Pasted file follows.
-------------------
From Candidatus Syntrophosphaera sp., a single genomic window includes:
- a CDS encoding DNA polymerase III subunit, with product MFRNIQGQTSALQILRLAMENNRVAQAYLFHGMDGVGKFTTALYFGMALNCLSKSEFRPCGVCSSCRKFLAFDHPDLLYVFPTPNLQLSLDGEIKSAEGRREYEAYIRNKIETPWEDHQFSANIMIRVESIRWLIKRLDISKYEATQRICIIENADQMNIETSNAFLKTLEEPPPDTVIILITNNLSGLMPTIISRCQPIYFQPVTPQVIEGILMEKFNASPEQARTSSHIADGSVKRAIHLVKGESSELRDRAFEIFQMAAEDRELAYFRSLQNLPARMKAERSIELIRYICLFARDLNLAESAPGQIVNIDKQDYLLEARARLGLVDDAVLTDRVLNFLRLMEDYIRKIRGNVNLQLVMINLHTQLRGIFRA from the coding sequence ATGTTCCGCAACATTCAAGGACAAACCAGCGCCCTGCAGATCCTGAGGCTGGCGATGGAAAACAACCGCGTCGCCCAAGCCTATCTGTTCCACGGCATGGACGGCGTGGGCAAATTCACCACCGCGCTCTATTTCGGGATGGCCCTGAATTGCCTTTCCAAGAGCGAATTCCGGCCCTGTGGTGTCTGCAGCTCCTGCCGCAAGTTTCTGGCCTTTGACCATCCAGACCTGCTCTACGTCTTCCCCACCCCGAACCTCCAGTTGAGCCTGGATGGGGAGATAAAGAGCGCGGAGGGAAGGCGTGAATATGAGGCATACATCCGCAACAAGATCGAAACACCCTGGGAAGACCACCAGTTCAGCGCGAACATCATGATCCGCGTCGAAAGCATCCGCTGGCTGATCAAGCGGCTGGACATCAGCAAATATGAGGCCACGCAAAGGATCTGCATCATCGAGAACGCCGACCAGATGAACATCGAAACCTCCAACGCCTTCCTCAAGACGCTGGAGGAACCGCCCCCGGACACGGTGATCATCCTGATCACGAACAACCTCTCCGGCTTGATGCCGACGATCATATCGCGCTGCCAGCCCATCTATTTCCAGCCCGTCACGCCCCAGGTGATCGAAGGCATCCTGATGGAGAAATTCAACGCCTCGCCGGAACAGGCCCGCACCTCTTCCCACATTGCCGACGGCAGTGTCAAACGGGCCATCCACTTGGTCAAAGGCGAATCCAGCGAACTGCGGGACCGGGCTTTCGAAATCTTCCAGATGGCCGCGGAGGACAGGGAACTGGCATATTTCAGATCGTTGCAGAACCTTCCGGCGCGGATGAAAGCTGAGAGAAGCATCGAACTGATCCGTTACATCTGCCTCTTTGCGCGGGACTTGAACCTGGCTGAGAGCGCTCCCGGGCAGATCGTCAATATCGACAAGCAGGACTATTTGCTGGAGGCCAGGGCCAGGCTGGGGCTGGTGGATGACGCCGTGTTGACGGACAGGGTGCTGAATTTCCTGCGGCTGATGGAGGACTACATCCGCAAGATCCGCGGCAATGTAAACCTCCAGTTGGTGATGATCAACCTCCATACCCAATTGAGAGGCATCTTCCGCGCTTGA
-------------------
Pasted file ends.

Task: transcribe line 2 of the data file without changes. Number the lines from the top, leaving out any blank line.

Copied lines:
- a CDS encoding DNA polymerase III subunit, with product MFRNIQGQTSALQILRLAMENNRVAQAYLFHGMDGVGKFTTALYFGMALNCLSKSEFRPCGVCSSCRKFLAFDHPDLLYVFPTPNLQLSLDGEIKSAEGRREYEAYIRNKIETPWEDHQFSANIMIRVESIRWLIKRLDISKYEATQRICIIENADQMNIETSNAFLKTLEEPPPDTVIILITNNLSGLMPTIISRCQPIYFQPVTPQVIEGILMEKFNASPEQARTSSHIADGSVKRAIHLVKGESSELRDRAFEIFQMAAEDRELAYFRSLQNLPARMKAERSIELIRYICLFARDLNLAESAPGQIVNIDKQDYLLEARARLGLVDDAVLTDRVLNFLRLMEDYIRKIRGNVNLQLVMINLHTQLRGIFRA from the coding sequence ATGTTCCGCAACATTCAAGGACAAACCAGCGCCCTGCAGATCCTGAGGCTGGCGATGGAAAACAACCGCGTCGCCCAAGCCTATCTGTTCCACGGCATGGACGGCGTGGGCAAATTCACCACCGCGCTCTATTTCGGGATGGCCCTGAATTGCCTTTCCAAGAGCGAATTCCGGCCCTGTGGTGTCTGCAGCTCCTGCCGCAAGTTTCTGGCCTTTGACCATCCAGACCTGCTCTACGTCTTCCCCACCCCGAACCTCCAGTTGAGCCTGGATGGGGAGATAAAGAGCGCGGAGGGAAGGCGTGAATATGAGGCATACATCCGCAACAAGATCGAAACACCCTGGGAAGACCACCAGTTCAGCGCGAACATCATGATCCGCGTCGAAAGCATCCGCTGGCTGATCAAGCGGCTGGACATCAGCAAATATGAGGCCACGCAAAGGATCTGCATCATCGAGAACGCCGACCAGATGAACATCGAAACCTCCAACGCCTTCCTCAAGACGCTGGAGGAACCGCCCCCGGACACGGTGATCATCCTGATCACGAACAACCTCTCCGGCTTGATGCCGACGATCATATCGCGCTGCCAGCCCATCTATTTCCAGCCCGTCACGCCCCAGGTGATCGAAGGCATCCTGATGGAGAAATTCAACGCCTCGCCGGAACAGGCCCGCACCTCTTCCCACATTGCCGACGGCAGTGTCAAACGGGCCATCCACTTGGTCAAAGGCGAATCCAGCGAACTGCGGGACCGGGCTTTCGAAATCTTCCAGATGGCCGCGGAGGACAGGGAACTGGCATATTTCAGATCGTTGCAGAACCTTCCGGCGCGGATGAAAGCTGAGAGAAGCATCGAACTGATCCGTTACATCTGCCTCTTTGCGCGGGACTTGAACCTGGCTGAGAGCGCTCCCGGGCAGATCGTCAATATCGACAAGCAGGACTATTTGCTGGAGGCCAGGGCCAGGCTGGGGCTGGTGGATGACGCCGTGTTGACGGACAGGGTGCTGAATTTCCTGCGGCTGATGGAGGACTACATCCGCAAGATCCGCGGCAATGTAAACCTCCAGTTGGTGATGATCAACCTCCATACCCAATTGAGAGGCATCTTCCGCGCTTGA